January 30, 2017
Developments in the crackdown on rights lawyers that began with the “Black Friday” or “709” sweep in July 2015 have continued into the New Year. Recent news on the topic has been dominated by reports that several of those detained have suffered physical and emotional torture. Xie Yang described his ordeal in a lengthy interview with his own legal representatives; Li Chunfu was released in a deeply traumatized state, unable to speak coherently; and his brother Li Heping and fellow rights lawyer Wang Quanzhang are said to have been subjected to abuses including intense electric shocks. A Washington Post editorial highlighted the first two cases on Friday, arguing that “in China, torture is real, and the rule of law is a sham”:
A nation under the rule of law must have a commitment that no one is exempt from justice. China has courts, judges and lawyers, but the Communist Party remains above the law. Two recent cases have dramatically illustrated how brutal and arbitrary punishment from the Chinese party-state can be, including its use of torture to silence dissent and break dissenters.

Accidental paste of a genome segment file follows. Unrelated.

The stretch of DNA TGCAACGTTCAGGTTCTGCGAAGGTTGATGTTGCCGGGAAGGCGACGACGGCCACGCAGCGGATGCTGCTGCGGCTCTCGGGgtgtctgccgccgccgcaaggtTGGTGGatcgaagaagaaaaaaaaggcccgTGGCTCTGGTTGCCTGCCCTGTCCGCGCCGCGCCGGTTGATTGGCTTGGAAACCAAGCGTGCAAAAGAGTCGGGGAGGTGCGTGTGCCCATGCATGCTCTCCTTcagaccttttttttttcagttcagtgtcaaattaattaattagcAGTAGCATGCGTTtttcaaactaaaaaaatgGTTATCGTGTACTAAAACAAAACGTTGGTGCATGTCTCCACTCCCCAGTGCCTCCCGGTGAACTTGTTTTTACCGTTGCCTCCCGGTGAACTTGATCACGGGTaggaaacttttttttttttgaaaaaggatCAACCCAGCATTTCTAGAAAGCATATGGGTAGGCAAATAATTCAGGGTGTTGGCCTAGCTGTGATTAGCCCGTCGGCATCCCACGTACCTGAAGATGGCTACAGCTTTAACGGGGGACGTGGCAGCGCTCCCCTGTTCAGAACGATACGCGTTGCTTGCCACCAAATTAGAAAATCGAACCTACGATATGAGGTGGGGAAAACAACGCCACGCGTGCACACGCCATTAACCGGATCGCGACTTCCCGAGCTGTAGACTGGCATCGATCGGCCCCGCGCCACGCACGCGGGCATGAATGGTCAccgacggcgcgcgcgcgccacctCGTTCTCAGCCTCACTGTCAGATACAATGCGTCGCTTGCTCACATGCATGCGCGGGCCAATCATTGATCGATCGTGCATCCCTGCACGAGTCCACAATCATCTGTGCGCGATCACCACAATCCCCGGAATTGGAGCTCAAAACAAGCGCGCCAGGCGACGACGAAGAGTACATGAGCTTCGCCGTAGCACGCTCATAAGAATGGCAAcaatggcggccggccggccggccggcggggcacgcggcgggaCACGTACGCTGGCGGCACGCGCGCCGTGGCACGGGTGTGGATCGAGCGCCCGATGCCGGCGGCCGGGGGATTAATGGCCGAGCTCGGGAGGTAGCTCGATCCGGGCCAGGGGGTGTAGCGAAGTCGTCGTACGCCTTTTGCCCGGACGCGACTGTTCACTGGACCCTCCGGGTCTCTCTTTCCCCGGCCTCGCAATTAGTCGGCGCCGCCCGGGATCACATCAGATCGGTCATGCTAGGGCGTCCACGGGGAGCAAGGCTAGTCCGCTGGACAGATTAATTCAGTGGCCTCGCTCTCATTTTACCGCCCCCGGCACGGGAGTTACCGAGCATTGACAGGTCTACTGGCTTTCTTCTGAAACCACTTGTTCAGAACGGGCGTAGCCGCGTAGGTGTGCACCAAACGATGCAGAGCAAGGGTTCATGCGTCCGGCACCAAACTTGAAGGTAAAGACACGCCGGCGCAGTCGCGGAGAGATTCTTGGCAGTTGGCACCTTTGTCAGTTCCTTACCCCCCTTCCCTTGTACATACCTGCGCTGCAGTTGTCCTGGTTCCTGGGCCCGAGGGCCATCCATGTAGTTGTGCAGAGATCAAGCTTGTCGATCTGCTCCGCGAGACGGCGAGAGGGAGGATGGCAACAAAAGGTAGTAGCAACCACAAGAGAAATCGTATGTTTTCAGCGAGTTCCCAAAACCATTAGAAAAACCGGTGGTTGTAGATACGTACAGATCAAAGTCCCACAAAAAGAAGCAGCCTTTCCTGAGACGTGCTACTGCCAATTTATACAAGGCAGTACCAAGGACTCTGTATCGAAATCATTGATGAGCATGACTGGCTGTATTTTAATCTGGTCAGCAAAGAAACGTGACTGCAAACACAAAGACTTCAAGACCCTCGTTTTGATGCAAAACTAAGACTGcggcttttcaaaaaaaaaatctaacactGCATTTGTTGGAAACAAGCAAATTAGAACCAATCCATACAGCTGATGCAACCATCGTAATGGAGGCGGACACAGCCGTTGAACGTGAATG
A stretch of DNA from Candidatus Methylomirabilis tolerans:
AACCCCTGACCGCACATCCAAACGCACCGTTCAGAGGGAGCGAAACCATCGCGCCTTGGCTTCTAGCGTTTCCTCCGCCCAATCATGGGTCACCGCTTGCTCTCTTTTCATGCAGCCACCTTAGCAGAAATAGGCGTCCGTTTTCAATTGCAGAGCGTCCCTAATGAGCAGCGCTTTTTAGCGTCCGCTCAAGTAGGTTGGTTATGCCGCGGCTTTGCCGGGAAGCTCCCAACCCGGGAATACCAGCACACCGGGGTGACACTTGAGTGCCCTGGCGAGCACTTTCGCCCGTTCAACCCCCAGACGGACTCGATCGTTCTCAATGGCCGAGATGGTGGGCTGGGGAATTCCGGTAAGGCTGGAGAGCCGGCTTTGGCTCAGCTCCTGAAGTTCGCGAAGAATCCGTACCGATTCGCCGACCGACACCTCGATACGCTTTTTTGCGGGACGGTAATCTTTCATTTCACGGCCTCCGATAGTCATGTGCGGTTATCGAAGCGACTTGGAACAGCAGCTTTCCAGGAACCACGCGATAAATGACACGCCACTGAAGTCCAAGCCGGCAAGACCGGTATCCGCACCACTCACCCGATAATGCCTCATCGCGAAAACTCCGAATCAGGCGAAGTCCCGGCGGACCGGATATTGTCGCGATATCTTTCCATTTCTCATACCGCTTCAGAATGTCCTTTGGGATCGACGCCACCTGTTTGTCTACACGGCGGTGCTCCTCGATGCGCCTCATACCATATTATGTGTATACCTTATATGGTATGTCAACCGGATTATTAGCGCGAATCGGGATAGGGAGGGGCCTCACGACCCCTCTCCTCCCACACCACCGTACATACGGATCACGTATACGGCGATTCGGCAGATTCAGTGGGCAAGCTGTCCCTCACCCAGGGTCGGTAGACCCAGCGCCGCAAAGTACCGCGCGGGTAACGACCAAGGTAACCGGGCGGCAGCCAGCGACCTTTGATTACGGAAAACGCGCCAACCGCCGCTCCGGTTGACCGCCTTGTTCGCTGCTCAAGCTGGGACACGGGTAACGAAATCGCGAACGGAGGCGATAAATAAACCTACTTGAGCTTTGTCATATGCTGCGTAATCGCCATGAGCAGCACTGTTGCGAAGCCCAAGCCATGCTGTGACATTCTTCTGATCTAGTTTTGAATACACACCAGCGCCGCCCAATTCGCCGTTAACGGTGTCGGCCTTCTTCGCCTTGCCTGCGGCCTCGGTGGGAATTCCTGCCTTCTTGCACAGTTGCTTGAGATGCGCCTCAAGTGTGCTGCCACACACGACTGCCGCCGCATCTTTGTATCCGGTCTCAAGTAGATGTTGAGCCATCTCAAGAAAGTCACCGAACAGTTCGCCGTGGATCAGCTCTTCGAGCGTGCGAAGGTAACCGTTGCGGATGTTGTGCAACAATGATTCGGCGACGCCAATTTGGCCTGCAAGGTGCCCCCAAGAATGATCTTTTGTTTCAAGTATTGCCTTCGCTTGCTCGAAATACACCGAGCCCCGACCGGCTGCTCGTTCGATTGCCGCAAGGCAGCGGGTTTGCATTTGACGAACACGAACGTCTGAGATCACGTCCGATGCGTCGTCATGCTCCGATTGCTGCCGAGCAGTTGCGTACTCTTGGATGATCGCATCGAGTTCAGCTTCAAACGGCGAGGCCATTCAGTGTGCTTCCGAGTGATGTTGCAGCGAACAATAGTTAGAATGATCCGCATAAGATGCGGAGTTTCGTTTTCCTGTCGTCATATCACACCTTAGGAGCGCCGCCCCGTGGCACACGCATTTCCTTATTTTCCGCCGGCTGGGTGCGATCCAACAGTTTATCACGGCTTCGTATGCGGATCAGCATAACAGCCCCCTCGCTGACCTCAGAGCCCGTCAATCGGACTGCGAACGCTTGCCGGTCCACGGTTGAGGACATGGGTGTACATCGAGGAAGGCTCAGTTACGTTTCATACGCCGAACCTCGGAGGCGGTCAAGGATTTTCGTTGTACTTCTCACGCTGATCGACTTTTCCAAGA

Imprisonment, forced confessions and deprivation are hardly new in China, but the fresh examples are raw and disturbing. The victims were lawyers committed to peaceful advocacy of human rights and dignity.
[…] The United States has regularly spoken out about the universal values of human rights and rule of law. President Trump has shown no interest in either and has endorsed the use of torture in interrogations. That can only embolden China’s leaders the next time they decide to apply thumbscrews to the champions of democracy and rule of law. [Source]
While some fear that Trump’s election “represents the biggest possible blow to everything that has been achieved in the realm of international human rights since the late 1940s,” others hope that his apparent willingness to confront China on an issue as sensitive as Taiwan’s status offers hope for a stronger line on rights issues. Prominent Chinese activists including Hu Jia, Chen Guangcheng, and Teng Biao established the China Human Rights Accountability Center earlier this month. The group aims to promote the use of recent U.S. legislation to sanction foreign officials involved in such abuses.